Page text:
358. With respect to other phenomena in the display of which only one individual piece of metal is employed, as first shown by Keir, they remain without even an attempt at explanation by any of the philosophers under whose notice they have appeared. Sir John Herschell pronounces them as of an “ extraordinary character ;''* Professor Andrews, after giving some very satisfactory explanations of several phenomena, acknowledges that he can offer no explanation of most of the particular facts which have been described ;"7 and Professor Schöenbein has not yet made public any explanation of them whatever. I

359. Under these circumstances it would be impossible to form any correct idea of the nature of the theoretical views on this subject which Professor Schöenbein will offer to the British Association at the Glasgow meeting. If, however, that philosopher should honour me with an attentive perusal of those facts and theoretical explanations to which I have already solicited the attention of the Association, it is possible I think that he will be enabled to find an easy and natural explanation to every phenomenon hitherto developed in this peculiar class, the whole of them being traceable to those laws,

Philosophical Magazine, for October, 1837, p. 333.
Ibid, for April, 1838, p. 311.

An abstract of Herschel's and Schönbein's experiments will appear in our next number.- Edit.

which, though many years before the public, he may probably till now, never have had an opportunity of becoming acquainted with.

360. I have shown that zinc, which is the most energetic metal in dilute sulphuric acid, may have its action either partially or totally annihilated in that liquid by the contact of copper wires ;* and I have shown that amalgamated zinc is perfectly inactive in solutions of sulphuric acid,t but that it is still active in solutions of nitric acid. These are cases in point, and the latter is of precisely the same character as those shown by the iron in Keir’s experiments. In one liquid it is inactive, in another it is active.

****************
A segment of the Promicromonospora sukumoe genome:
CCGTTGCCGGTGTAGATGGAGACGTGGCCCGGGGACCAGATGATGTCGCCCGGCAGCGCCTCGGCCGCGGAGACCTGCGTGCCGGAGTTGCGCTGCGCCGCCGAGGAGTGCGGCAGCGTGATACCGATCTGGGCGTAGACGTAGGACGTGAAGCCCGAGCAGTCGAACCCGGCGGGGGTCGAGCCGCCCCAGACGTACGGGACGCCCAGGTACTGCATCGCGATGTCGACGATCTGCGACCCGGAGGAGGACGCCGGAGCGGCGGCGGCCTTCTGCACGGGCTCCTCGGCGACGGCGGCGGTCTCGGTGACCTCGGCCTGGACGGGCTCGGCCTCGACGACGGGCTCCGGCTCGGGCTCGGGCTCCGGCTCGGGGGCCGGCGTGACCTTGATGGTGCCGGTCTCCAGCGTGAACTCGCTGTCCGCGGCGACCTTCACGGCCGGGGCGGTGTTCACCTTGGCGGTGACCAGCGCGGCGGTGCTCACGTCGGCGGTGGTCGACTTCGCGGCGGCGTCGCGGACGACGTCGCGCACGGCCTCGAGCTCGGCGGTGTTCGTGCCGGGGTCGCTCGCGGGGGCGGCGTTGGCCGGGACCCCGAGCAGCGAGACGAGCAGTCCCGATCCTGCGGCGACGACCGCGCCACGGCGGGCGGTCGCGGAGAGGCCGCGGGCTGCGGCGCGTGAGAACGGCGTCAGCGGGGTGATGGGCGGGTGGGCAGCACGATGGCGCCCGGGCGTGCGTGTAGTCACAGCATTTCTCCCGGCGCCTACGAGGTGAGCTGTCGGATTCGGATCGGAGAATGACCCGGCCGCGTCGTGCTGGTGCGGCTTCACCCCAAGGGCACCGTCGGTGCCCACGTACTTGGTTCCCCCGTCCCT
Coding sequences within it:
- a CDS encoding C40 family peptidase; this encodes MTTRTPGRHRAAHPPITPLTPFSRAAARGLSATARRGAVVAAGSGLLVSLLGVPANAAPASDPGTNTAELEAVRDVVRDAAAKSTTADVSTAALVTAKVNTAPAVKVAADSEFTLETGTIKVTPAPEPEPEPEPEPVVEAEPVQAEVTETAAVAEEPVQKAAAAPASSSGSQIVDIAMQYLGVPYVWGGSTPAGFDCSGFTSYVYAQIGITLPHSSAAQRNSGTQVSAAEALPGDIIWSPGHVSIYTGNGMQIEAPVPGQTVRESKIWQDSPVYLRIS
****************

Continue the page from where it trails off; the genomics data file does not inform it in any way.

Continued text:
361. The explanation in these and in all similar cases, is referable to the difference of voltaic action in the solid and fluid bodies employed.

WILLIAM STURGEON,
Royal Victoria Gallery for the Encouragement of

Practical Science, Manchester.
September 11, 1840.

Note.—The contents of this Memoir were reported in the volume of the “Proceedings of the British Association for the Advancement of Science, for 1840,” in the following manner :

On a peculiar Class of Voltaic Phenomena, by Mr. Sturgeon.“The author directed attention to some experiments published by himself in 1830, and to his theory respecting the electro-chemical action of the simplest metals on acid and other solutions. He stated that the fact of iron not precipitating copper from its sulphate and other solutions, as recently observed by Professor Schöenbein, was one of the many beautiful phenomena discovered by Keir, and published in the Philosophical Transactions for 1790."

SECTION II.

On the Theory of Voltaic Electricity. 362. Perhaps there is no individual branch of physical science that has exercised the ingenuity of philosophers to a greater extent, repecting the modus operandi whence emanates its diversified phenomena, nor has any one been more productive of diversity of opinion, as a theoretical topic, than voltaic electricity, from the first days of its discovery to the present time: and what may, perhaps, be considered still more remarkable, no theoretical discussion has been less successful in uniting the opinions of scientific men, so as to give a general sanction to any theoretical views that have hitherto been taken, from whatever quarter they may have emanated, than that wbich has proceeded from this subject, and which has now been continued through a long series of years, and still remains as undecided as at first.

• See my Experimental Researches, fc., experiments a and B, p. 78-79. lbid, p. 41-42 -74–76–77. Ibid, p. 43.

363. Under these circumstances, therefore, any attempt that can be made, in this place, to elucidate the principles of a science in which the efforts of the highest minds have failed to produce a satisfactory explanation, will necessarily appear under great disadvantages, with every probability of suffering the common fate of its predecessors. But as there are some points on which philosophers entertain the same opinion, there is still a possibility, at least, though the attempt may be viewed in the character of a forlorn hope, of simplifying some others, so as to be sufficiently comprehended to gain general assent, and thus advance us one step farther into the apparent intricacies of the theory of voltaic electricity,